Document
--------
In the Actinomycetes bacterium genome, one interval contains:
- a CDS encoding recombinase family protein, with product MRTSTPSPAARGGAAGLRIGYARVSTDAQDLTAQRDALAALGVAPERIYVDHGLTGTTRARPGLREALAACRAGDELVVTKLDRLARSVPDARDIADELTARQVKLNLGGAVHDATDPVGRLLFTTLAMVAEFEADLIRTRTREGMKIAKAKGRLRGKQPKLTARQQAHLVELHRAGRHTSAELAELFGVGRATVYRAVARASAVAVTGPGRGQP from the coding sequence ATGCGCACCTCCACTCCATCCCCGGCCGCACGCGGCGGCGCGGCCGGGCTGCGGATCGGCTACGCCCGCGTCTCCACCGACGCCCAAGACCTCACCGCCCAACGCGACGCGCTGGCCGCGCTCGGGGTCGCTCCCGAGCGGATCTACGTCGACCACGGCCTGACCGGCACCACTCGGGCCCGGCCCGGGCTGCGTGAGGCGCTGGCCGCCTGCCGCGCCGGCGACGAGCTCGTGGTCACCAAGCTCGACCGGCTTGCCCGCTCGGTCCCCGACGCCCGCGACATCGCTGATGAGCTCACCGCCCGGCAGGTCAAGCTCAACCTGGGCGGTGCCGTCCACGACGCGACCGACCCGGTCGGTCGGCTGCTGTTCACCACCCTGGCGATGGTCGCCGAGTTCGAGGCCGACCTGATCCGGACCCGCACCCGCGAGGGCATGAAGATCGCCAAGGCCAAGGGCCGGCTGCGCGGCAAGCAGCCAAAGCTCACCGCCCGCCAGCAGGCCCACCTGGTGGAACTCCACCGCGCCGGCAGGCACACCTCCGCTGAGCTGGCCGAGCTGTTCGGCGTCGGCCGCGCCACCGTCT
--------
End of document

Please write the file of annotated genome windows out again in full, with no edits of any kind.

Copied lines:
In the Actinomycetes bacterium genome, one interval contains:
- a CDS encoding recombinase family protein, with product MRTSTPSPAARGGAAGLRIGYARVSTDAQDLTAQRDALAALGVAPERIYVDHGLTGTTRARPGLREALAACRAGDELVVTKLDRLARSVPDARDIADELTARQVKLNLGGAVHDATDPVGRLLFTTLAMVAEFEADLIRTRTREGMKIAKAKGRLRGKQPKLTARQQAHLVELHRAGRHTSAELAELFGVGRATVYRAVARASAVAVTGPGRGQP from the coding sequence ATGCGCACCTCCACTCCATCCCCGGCCGCACGCGGCGGCGCGGCCGGGCTGCGGATCGGCTACGCCCGCGTCTCCACCGACGCCCAAGACCTCACCGCCCAACGCGACGCGCTGGCCGCGCTCGGGGTCGCTCCCGAGCGGATCTACGTCGACCACGGCCTGACCGGCACCACTCGGGCCCGGCCCGGGCTGCGTGAGGCGCTGGCCGCCTGCCGCGCCGGCGACGAGCTCGTGGTCACCAAGCTCGACCGGCTTGCCCGCTCGGTCCCCGACGCCCGCGACATCGCTGATGAGCTCACCGCCCGGCAGGTCAAGCTCAACCTGGGCGGTGCCGTCCACGACGCGACCGACCCGGTCGGTCGGCTGCTGTTCACCACCCTGGCGATGGTCGCCGAGTTCGAGGCCGACCTGATCCGGACCCGCACCCGCGAGGGCATGAAGATCGCCAAGGCCAAGGGCCGGCTGCGCGGCAAGCAGCCAAAGCTCACCGCCCGCCAGCAGGCCCACCTGGTGGAACTCCACCGCGCCGGCAGGCACACCTCCGCTGAGCTGGCCGAGCTGTTCGGCGTCGGCCGCGCCACCGTCT